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|Pangolin London opens an exhibition of works by Jon Buck
Jon Buck, All the Running You Can Do II, 2022. Woodblock print, 51.8 x 72 cm (framed) Edition of 15.
LONDON.- For as long as Jon Buck can remember he has been interested in the natural world and its magnificent diversity of form and colour. Unlike many artists however, Bucks inspiration to create art that celebrates this diversity is not purely focused on visual representation but richly informed by our scientific and cultural evolution.
Jon Bucks own evolution as an artist has seen his work develop over the past four and a half decades from his first hyperreal highly-coloured resin sculptures to pared back forms cast in bronze. At first, the surfaces of the bronzes were inscribed with repeating patterns or simple lines which Buck discovered could convey a clearer expression and illicit a more powerful response. In recent years, the lines Buck inscribed into the surface have transitioned into shapes or glyphs that protrude from it, initiating a personal yet universal lexicon of animals and symbols. In this exhibition these have evolved still further into bold, cellular patterns that Buck has adapted according to the shape of its closest neighbour as a metaphor for the evolutionary processes that have led to the diversity of life on earth.
Humans use pattern both to understand and recognize our complex existence and interpret our sensory experiences. Indeed, recent research suggests that it is our Superior Pattern Processing abilities that have given humans a unique advantage over all other species. In Patterns of Change Buck uses the profound importance of pattern to delight our eyes but also to challenge our perception with his playful approach to positive and negative binary shapes and his allusions to camouflaging or aposematic animal markings.
These patterns not only enliven the surfaces of Bucks twoand three-dimensional works but make us look more closely to reveal the cryptic symbols within. In the new series of large, striking wall-reliefs which have been made specially for Kings Place, along with their associated woodblock prints, Buck has sought out symbols that reinterpret the way science adopts cultural metaphors to explain complex evolutionary theories. For example, the dynamic, striding figure in All the Running You Can Do refers to Leigh Van Valens universal rule for evolutionary change which he entitled The Red Queen Hypothesis. This was an allegorical nod to the counter-intuitive chess game depicted in Lewis Carrolls Alice Through the Looking Glass where Alice is instructed that it takes all the running you can do, to keep in the same place.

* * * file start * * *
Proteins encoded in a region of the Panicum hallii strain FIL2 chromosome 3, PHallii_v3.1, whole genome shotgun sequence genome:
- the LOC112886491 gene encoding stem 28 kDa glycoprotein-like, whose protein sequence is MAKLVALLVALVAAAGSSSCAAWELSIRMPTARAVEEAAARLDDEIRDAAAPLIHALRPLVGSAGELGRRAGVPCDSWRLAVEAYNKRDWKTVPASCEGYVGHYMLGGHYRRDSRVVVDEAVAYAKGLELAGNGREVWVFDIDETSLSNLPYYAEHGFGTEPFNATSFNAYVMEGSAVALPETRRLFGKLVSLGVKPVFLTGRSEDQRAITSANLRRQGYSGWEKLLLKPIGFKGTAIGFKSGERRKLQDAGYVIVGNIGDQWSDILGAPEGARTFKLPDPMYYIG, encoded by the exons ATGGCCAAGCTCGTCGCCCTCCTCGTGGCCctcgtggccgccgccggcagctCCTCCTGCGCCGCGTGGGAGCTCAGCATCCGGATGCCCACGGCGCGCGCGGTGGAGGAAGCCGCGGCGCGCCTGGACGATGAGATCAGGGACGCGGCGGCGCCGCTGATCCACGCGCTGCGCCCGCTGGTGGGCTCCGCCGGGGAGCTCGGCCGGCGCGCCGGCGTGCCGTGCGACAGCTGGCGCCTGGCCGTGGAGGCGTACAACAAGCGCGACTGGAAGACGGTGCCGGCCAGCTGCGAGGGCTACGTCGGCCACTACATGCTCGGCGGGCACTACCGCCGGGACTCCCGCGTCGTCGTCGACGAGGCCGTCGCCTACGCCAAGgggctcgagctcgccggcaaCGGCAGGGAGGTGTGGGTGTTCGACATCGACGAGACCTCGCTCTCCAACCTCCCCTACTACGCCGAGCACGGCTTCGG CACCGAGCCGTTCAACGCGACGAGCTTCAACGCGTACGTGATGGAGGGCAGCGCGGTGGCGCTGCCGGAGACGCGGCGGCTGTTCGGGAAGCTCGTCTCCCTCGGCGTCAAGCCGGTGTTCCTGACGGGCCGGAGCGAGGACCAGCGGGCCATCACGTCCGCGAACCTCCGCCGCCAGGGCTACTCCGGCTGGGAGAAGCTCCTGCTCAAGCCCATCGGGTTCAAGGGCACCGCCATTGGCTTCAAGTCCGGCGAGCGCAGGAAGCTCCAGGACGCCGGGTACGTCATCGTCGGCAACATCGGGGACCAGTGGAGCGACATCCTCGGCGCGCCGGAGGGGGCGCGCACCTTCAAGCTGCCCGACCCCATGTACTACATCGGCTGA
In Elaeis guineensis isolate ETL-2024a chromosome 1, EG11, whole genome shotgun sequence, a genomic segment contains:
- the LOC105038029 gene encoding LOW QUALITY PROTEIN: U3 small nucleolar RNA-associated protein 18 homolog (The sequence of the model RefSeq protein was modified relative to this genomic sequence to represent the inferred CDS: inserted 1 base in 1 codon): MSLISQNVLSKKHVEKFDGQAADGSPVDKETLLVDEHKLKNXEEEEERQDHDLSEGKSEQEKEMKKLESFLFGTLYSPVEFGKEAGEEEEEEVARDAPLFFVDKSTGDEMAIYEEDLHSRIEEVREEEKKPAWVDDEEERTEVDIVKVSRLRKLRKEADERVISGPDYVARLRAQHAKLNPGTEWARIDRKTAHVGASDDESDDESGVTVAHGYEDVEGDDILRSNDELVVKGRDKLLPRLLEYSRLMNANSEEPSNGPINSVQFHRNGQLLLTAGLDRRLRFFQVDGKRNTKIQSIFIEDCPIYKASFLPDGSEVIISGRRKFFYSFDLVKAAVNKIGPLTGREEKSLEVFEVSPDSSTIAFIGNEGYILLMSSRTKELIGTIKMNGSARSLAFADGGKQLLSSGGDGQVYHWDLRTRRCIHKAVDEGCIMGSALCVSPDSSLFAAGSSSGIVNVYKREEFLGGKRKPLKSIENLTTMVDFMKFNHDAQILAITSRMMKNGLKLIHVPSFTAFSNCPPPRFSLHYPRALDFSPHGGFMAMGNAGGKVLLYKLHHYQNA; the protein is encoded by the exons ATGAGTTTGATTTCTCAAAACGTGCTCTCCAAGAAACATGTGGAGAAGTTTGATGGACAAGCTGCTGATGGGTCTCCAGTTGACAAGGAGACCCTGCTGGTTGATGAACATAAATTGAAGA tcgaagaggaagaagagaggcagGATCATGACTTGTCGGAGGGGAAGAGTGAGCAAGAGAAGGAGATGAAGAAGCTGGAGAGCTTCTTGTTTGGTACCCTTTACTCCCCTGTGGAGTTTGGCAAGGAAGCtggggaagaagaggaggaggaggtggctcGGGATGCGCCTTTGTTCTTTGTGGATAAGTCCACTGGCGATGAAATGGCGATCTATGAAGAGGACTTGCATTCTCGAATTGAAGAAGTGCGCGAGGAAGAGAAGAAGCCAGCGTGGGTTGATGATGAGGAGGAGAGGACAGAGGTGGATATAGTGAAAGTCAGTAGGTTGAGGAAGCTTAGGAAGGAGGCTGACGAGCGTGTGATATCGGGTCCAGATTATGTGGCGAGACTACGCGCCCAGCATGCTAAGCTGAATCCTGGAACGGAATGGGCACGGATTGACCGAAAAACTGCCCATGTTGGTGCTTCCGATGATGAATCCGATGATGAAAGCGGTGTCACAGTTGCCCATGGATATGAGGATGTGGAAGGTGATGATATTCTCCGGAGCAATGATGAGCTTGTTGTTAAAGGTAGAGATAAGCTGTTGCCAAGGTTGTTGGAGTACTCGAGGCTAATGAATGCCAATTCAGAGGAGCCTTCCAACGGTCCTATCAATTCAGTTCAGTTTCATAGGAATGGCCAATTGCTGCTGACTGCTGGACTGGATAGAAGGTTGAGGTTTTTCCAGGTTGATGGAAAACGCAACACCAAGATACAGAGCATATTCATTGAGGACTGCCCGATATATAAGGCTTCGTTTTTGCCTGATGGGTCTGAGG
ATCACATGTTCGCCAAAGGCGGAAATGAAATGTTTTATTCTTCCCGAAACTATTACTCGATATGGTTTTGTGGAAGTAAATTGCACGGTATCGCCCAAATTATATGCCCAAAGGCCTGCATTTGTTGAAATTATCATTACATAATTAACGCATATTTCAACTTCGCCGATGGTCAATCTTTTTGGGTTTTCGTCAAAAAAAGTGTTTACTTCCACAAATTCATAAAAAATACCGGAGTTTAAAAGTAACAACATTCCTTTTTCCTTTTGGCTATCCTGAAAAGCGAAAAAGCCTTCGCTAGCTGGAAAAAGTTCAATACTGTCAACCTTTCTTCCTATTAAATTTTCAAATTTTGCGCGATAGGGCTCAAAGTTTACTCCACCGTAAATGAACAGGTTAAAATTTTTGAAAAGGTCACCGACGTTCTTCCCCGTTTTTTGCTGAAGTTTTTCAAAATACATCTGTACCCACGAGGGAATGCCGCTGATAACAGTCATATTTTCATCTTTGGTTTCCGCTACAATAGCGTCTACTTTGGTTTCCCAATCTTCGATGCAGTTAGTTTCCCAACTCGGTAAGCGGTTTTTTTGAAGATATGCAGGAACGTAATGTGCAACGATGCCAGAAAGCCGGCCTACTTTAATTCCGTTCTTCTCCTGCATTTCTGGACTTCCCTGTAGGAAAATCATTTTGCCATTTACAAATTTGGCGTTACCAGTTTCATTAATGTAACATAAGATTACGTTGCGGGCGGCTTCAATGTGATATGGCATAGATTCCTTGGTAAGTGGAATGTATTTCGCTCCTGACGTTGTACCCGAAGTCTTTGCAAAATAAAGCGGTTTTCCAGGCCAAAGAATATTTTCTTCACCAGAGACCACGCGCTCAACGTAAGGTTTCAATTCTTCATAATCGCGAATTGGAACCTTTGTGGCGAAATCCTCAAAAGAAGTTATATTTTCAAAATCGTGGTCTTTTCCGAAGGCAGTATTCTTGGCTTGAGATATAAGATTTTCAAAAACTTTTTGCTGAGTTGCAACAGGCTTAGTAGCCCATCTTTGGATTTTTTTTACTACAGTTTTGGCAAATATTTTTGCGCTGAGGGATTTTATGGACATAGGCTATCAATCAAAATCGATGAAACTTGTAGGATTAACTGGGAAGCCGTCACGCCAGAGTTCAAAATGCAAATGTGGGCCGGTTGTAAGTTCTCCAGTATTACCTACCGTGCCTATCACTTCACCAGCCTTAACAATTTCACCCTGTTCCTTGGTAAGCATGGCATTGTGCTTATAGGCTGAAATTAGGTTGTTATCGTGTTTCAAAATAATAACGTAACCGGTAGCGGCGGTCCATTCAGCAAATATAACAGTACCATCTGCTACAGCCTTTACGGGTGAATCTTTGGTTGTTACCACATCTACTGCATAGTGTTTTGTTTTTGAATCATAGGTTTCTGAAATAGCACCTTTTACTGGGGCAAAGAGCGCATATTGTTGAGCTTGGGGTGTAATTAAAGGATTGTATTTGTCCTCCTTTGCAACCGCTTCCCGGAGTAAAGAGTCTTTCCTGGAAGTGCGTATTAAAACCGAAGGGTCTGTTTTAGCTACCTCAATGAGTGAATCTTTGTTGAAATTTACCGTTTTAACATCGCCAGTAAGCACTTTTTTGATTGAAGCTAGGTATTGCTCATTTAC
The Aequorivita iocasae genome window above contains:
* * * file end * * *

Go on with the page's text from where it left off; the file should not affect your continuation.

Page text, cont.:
Another biologist who has inspired Bucks work is Anthony Barnosky who introduced the Court Jester as a new player to this hypothetical, evolutionary chess game to represent the occasional catastrophic events that interrupt gradual change
with mass extinction or rapid transformations. In both the monochrome wall relief Fooling Around and the unusually patinated sculpture Becoming the Fool, Buck develops the character of the Court Jester to become The Fool who is symbolised by his instantly recognisable cap. The important difference for Buck is that where Barnoskys cataclysmic event can be random we humans have become the fool of the Anthropocene era as we continue to ignore our effect on the planet. In these potent works Buck offers us powerful visual metaphors to explore our secular evolutionary creation story as so many cultures have done for millennia in order to explore their belief systems. He says:
Artists have always been inspired to depict the great creation stories of their day attempting to explain our existence and make conjectures of what the future might hold. My images are in essence no different but also draw inspiration from Sciences contemporary narrative of Evolution as well as our shared history.
In Patterns of Change Buck presents us with a multi-layered experience, both visual and thought provoking which celebrates the diversity of life but also carries a pertinent message for our generation living in the Anthropocene era to respect the delicate balance that is the web of life.
Jon Buck has created a new series of ceramics for this exhibition which can be seen in the five windows at the front of Kings Place.
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